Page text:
1. Please take 30 seconds to register your free account to remove most ads, post topics, make friends, earn reward points at our store, and more!  
    TalkBass.com has been uniting the low end since 1998.  Join us! :)

Troubles getting old/new band off the ground.

Discussion in 'Band Management [BG]' started by podiumboy, Feb 9, 2014.

  1. Won't bore you too much with details of my band's history, as I've done so a few times in other threads. Basically; band formed in 2001, broke up in 2009, reformed in 2013 without our old singer, have new singer, trying to get back in shape so we can start doing gigs this summer.

    Our new singer is a very good singer. Family man, doesn't drink a whole bunch, active national guard... basically, the complete opposite of the spiraling mess that is our old singer. But the guy is a stiff! We played publicly the first time last week in a small bar, just sort of a paid rehearsal in front of people. He just stood there completely still, hands in his pockets, and sang the songs. He doesn't play any instrument, just sings, and he never even touched the microphone. He doesn't really interact with the crowd or the other band members. The old singer was pretty good about that, and I (lead guitarist) was also sort of the assistant frontman (like The Edge is to Bono, or Joe Perry is to Steven Tyler). He and I would kind of share frontman duties, talking to the audience, sharing his microphone, that kind of think. This was sort of a weird feeling.

    The rest of my band doesn't really help out either. Drummer is the drummer, doesn't have a mic, and he's usually shoved into a corner hiding behind his drum set. Bassist always has been the most uninvolved in the live shows. He usually sits down back by the drum set somewhere, and either keeps eye contact with the drummer or stares down at his own bass. Rhythm Guitarist/Keyboardist/Backing Vocalist is a little bit better, he at least awknowledges that we're playing for people and isn't afraid to make eye contact, sings the occasional lead vocal, etc.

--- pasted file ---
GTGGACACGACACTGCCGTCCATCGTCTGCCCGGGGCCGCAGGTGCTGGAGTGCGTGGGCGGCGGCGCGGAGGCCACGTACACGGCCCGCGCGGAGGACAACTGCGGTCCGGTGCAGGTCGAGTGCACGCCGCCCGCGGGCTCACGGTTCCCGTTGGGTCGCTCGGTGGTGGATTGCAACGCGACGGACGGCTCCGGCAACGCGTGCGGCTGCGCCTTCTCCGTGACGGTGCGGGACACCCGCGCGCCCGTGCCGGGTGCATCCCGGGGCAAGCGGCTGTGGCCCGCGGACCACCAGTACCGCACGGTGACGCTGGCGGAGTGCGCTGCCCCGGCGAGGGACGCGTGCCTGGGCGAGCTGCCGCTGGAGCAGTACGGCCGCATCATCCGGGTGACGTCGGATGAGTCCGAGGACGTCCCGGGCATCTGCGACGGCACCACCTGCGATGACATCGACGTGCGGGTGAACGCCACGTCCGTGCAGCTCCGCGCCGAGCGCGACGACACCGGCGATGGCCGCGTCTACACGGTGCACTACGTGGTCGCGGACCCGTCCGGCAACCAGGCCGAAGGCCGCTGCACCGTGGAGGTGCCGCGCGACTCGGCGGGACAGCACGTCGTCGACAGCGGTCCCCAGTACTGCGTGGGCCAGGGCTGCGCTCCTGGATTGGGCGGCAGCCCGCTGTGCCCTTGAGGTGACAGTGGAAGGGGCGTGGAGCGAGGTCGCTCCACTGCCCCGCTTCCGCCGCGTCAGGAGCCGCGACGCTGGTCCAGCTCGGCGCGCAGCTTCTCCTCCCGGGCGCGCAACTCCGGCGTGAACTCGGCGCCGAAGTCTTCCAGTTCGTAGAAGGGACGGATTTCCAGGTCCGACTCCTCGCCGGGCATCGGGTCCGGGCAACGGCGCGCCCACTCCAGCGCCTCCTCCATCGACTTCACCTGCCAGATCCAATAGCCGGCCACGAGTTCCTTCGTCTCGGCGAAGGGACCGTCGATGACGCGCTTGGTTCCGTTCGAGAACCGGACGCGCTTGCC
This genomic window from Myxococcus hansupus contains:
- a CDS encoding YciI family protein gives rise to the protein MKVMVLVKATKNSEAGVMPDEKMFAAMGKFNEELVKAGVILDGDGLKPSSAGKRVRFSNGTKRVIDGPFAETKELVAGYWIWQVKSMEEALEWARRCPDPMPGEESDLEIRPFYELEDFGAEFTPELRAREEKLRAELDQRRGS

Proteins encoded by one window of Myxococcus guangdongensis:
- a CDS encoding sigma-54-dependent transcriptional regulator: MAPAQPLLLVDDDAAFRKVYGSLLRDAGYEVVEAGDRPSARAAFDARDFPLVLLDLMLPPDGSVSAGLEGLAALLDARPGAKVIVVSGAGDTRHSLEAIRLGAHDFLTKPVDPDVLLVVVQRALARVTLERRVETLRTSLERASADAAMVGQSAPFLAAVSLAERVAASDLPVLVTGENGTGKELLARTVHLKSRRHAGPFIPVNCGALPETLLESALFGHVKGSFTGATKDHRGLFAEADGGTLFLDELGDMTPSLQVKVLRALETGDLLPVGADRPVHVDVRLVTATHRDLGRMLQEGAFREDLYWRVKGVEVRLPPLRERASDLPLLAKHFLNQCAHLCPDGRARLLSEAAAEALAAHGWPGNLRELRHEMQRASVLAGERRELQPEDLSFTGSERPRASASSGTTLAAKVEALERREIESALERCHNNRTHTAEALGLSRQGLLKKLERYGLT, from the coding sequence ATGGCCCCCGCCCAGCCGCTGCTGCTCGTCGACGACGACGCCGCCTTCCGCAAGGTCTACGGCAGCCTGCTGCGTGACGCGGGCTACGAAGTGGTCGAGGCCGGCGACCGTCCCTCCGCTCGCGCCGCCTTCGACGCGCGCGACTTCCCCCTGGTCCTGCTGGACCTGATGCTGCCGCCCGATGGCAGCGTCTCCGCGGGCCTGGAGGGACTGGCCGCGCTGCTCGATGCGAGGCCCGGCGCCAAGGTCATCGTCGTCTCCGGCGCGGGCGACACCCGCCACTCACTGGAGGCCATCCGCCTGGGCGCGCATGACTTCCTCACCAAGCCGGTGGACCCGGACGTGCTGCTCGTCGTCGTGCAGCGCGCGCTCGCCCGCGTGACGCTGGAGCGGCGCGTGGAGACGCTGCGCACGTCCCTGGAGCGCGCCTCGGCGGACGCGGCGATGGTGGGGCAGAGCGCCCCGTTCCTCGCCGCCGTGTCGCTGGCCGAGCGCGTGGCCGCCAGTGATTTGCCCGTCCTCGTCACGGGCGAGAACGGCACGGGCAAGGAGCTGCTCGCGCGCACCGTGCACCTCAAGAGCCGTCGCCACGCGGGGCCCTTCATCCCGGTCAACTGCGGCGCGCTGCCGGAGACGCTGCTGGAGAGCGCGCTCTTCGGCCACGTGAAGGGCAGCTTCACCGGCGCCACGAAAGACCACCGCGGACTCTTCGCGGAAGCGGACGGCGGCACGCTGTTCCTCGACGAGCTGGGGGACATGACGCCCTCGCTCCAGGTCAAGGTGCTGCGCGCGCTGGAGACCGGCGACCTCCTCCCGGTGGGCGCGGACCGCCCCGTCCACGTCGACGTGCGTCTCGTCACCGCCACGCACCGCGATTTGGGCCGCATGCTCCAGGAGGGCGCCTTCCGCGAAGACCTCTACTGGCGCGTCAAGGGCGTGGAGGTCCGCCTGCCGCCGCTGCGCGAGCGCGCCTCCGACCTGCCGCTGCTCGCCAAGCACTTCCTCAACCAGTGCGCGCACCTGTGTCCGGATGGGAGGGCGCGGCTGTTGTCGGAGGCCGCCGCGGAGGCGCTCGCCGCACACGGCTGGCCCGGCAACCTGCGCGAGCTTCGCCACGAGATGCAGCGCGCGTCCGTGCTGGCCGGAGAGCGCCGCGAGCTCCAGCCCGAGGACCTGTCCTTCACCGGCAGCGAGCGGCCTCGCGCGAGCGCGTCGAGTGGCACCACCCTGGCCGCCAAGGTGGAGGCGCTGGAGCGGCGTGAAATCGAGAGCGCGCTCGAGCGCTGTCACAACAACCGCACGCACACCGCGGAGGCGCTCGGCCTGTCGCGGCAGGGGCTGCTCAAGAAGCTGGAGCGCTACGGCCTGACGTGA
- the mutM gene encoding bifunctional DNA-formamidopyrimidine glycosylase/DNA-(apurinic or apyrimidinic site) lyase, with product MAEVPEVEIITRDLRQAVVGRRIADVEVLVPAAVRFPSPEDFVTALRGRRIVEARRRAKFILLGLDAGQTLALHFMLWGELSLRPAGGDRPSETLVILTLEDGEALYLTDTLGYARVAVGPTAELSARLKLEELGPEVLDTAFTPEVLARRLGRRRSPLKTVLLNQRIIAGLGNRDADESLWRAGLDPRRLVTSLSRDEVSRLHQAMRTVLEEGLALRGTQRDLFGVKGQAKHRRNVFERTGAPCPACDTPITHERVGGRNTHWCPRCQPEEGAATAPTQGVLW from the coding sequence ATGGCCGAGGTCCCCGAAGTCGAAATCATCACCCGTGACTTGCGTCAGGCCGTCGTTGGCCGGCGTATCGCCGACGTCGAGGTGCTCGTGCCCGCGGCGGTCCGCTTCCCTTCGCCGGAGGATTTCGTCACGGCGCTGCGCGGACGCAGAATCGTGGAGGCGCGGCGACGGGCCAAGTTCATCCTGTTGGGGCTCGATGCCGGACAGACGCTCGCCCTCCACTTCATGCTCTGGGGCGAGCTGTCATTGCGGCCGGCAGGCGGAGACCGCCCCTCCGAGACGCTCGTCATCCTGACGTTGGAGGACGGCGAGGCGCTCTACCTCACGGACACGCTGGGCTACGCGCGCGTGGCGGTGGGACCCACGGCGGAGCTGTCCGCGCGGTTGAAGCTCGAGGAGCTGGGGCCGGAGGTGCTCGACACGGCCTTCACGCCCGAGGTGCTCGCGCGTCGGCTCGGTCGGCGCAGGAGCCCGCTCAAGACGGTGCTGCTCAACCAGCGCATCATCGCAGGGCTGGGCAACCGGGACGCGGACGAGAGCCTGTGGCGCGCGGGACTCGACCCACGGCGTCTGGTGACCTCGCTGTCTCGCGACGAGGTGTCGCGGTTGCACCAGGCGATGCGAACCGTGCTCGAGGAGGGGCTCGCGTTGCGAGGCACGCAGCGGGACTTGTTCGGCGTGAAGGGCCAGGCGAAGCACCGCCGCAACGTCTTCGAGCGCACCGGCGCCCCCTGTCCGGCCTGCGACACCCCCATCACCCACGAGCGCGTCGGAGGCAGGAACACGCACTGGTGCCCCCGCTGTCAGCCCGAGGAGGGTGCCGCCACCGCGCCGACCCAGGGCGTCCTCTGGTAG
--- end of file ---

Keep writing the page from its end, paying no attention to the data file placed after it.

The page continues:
I was at bar at a ski resort last night with a friend, having drinks and watching a band between skiing. The place was packed, and this band was really good. Two attractive 20-something sisters were the singers, and they had the place jumping. Even the members of their backing band were into the show as well. It hit me that we have a long way to go, and we might not ever get there.
  2. TIP: When it comes to live performances - delivering the material is more important than the material itself. ;)
  3. We're a bunch of 30 something guys, obviously we're not going to have the same reaction as hot young girls singing "Sex on Fire", but I've seen bar bands of just guys playing popular covers that really put on an exciting show.
  4. yeah me too, take your band mates to see those shows - so they can see/learn how its done. good luck and best wishes.